(Beyond Pesticides, April 5, 2011) Do you care about synthetics in your organic food? How about antibiotics? Do you think organic farmers should be spraying a known human carcinogen, nickel, or using pheromone products with toxic inert ingredients? Take action now.
The documents on these issues that will be considered at the Spring 2011 meeting of the National Organic Standards Board (April 26-29, Seattle, WA) are open for public comment until April 10. Public involvement is vital for the organic regulatory process. The NOSB depends on input from the organic community, including organic consumers, farmers and processors, in making its decisions. It seeks comments from concerned consumers, farmers, professionals, or anyone with an interest in protecting the integrity and the future of organic food and farming.
To make your comments more effective and easily understood, comment on each issue (see Beyond Pesticides’ positions on key issues) separately and clearly indicate what issue or materials your comments are concerning. If you would like to submit comments on multiple issues, it is preferable to submit them individually. However, if you do choose to comment on multiple issues in a single submission, please clearly separate them with subheadings.
Submit your comments before April 10 or register if you would like to present a statement to the board in person at the meeting in Seattle. View the full docket to view other comments already submitted.
Take Action: Making Your Voice Heard
The organic regulatory process provides numerous opportunities for the public to weigh in on what is allowable in organic production. USDA maintains a National List, set by the NOSB, of the synthetic substances that may be used and the non-synthetic substances that may not be used in organic production and handling. The Organic Foods Production Act (OFPA) and NOP regulations provide for the sunsetting of listed substances every five years and relies on public comment in evaluating their continuing uses. The public may also file a petition to amend the National List. In both cases, sunset and petition, the NOSB is authorized by OFPA to determine a substance’s status.
ISSUES BEFORE THE NOSB (April 2011 Meeting)
Beyond Pesticides urges public comments on the following issues. All these issues and use of substances have direct bearing on organic integrity, so it is critical to have public input into the NOSB decision making process. Submit your comments before April 10.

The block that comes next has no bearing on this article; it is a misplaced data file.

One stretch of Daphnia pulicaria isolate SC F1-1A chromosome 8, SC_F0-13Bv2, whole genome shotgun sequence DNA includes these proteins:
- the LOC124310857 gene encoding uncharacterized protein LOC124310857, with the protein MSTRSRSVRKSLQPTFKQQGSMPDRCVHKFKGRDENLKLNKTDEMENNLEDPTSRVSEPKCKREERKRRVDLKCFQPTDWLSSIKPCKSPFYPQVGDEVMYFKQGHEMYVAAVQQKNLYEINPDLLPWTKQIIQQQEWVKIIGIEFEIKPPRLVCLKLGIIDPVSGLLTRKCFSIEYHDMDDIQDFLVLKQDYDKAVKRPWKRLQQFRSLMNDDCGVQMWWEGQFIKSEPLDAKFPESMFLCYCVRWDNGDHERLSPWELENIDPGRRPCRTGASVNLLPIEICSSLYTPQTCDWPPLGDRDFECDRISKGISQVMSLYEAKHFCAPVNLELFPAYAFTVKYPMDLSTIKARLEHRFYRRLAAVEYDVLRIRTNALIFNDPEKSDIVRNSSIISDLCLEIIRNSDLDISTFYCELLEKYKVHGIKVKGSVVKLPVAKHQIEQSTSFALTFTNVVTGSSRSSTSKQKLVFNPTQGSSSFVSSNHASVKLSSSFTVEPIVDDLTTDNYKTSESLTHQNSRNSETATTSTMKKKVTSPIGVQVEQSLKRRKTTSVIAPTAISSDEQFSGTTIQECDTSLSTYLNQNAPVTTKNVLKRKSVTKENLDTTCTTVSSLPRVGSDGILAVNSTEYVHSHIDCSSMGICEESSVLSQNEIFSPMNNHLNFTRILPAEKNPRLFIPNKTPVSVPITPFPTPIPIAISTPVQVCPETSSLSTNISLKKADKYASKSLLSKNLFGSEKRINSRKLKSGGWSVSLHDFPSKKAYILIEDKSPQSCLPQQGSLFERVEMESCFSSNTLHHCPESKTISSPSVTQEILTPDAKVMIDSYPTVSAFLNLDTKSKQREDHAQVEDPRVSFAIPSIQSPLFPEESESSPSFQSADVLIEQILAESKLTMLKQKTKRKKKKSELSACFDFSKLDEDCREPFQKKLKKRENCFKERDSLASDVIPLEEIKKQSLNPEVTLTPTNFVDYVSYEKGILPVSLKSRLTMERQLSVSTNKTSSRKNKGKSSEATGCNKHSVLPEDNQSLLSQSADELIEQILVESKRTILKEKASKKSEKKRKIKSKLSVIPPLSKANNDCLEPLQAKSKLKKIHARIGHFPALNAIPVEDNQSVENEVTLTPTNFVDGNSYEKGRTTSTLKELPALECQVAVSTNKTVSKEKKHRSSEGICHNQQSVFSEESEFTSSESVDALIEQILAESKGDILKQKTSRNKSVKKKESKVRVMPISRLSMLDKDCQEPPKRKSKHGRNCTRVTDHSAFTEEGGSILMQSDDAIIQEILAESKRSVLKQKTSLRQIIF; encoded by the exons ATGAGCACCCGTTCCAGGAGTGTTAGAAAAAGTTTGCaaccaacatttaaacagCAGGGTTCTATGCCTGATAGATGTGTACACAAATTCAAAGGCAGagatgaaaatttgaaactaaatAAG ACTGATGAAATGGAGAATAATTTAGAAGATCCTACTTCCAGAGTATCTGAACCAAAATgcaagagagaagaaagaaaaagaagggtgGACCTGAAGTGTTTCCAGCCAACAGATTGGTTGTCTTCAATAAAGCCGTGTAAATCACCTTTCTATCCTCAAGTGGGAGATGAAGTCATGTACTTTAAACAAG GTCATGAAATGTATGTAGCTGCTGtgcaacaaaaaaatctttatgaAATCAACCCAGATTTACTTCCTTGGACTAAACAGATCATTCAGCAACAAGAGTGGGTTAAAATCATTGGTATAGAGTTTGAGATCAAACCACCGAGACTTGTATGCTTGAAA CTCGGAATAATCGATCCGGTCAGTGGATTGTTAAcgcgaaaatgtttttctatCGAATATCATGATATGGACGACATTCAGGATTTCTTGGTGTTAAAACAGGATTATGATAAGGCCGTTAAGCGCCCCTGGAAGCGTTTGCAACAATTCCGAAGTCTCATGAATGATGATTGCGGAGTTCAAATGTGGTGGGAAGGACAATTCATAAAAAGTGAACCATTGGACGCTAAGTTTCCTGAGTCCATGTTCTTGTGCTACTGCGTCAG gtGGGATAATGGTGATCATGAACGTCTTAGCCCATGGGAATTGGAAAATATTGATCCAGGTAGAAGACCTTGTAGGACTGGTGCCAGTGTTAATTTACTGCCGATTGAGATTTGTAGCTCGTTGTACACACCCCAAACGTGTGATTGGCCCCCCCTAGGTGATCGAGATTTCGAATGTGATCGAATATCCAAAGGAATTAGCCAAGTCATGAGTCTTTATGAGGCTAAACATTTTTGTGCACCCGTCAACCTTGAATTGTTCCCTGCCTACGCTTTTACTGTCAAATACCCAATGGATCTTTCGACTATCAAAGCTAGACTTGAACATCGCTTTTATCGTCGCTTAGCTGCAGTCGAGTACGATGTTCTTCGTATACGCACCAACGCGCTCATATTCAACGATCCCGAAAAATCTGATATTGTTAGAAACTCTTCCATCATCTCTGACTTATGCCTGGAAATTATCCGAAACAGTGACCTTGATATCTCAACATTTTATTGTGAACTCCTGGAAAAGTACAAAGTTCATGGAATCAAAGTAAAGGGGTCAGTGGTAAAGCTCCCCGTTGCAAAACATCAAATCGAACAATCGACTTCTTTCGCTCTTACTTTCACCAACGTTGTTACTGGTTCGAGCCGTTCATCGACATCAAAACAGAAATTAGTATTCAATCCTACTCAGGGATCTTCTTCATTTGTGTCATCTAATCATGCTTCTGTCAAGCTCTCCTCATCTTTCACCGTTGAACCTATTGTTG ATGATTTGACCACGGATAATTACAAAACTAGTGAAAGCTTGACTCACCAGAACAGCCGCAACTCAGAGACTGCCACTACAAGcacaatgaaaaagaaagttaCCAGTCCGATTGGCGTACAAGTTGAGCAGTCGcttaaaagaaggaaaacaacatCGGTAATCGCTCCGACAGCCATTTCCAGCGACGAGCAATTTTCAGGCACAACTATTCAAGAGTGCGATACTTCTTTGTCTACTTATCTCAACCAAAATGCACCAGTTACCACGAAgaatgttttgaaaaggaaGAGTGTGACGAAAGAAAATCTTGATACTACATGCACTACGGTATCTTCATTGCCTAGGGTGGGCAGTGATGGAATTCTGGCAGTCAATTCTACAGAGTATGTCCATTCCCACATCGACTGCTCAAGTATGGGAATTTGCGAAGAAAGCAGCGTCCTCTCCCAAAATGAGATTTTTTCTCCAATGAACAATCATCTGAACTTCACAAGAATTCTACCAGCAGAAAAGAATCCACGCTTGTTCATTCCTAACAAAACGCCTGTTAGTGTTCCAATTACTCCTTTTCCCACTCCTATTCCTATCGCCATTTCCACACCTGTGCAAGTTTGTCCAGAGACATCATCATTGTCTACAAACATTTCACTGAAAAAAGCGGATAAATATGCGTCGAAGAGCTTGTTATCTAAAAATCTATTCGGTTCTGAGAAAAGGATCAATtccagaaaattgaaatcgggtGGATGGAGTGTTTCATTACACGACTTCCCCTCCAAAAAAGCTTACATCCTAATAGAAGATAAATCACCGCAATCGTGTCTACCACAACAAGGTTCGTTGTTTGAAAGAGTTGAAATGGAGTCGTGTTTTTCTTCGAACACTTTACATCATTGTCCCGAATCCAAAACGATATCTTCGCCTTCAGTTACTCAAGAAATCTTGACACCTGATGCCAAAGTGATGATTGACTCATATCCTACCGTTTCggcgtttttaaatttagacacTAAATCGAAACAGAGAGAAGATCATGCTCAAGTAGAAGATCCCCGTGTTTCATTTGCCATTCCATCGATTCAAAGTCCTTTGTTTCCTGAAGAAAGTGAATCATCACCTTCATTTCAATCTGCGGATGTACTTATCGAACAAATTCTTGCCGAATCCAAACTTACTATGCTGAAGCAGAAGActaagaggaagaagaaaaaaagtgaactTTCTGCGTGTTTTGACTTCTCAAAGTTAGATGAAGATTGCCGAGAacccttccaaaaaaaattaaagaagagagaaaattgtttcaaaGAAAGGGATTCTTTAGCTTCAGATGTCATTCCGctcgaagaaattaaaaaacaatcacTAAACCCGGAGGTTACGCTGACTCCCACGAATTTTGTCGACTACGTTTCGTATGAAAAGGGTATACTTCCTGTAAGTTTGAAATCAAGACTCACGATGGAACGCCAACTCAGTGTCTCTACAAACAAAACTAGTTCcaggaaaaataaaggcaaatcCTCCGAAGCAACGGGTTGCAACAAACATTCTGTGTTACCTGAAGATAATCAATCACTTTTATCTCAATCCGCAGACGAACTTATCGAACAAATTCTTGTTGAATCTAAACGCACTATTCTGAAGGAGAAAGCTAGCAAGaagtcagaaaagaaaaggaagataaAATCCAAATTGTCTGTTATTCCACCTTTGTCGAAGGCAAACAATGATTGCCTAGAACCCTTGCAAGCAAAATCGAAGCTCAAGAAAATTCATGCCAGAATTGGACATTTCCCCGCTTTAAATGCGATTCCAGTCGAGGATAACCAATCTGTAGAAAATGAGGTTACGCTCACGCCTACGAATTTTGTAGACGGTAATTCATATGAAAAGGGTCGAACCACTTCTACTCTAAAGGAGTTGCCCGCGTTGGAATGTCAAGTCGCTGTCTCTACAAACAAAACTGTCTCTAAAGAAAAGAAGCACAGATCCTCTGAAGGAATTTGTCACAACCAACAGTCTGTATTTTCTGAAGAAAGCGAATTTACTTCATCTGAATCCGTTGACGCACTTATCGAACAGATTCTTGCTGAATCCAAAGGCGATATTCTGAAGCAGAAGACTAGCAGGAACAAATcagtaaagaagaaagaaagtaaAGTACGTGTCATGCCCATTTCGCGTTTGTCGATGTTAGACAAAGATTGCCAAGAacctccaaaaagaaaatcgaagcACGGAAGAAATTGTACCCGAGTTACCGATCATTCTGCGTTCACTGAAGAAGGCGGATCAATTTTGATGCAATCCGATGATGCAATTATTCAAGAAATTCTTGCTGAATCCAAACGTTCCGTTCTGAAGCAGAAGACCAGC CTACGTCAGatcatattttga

See Beyond Pesticides analysis and position on the following issues. A synopsis of the issue follows with a link to additional background on the subject.
* Identifying/reviewing synthetics in organics
* Classification of materials: What level of a synthetic should be reviewed for harm?
* Copper compounds
* Sodium nitrate
* Other substances/inputs
Organic vs. Conventional: Don’t forget the big picture
As we raise our voices in defense of the integrity of the organic label, it is important to bear in mind the differences between organic farming and conventional, chemical-intensive agriculture. Organic agriculture embodies an ecological approach to farming that focuses on feeding the soil and growing naturally healthy crops.
Conventional, chemical-intensive agriculture depends on toxic chemicals that poison the soil, as well as the air, water, and consumers of the crops. Organic farmers can use natural pesticides, after exhausting other strategies including crop rotation, cultural practices, beneficial species, etc. However, synthetic chemicals can only be used in organic farming and processing if they are approved by the USDA National Organic Standards Board (NOSB), a process that includes a detailed checklist of possible health and environmental impacts and considers the need for the chemical.
In contrast, the process for registering pesticides for crops explicitly does not consider the need for the chemical. Currently, about 50 entries are included on the “National List” of allowable synthetic materials. These include alcohols used as disinfectants, soap-based insecticides, newspaper weed barriers, and vitamins. On the other hand, there are tens of thousands of synthetic chemicals, including over 200 pesticide “active ingredients,” approved for use in conventional systems, not to mention chemical fertilizers, genetically modified organisms (GMOs), antibiotics, sewage sludge and irradiation.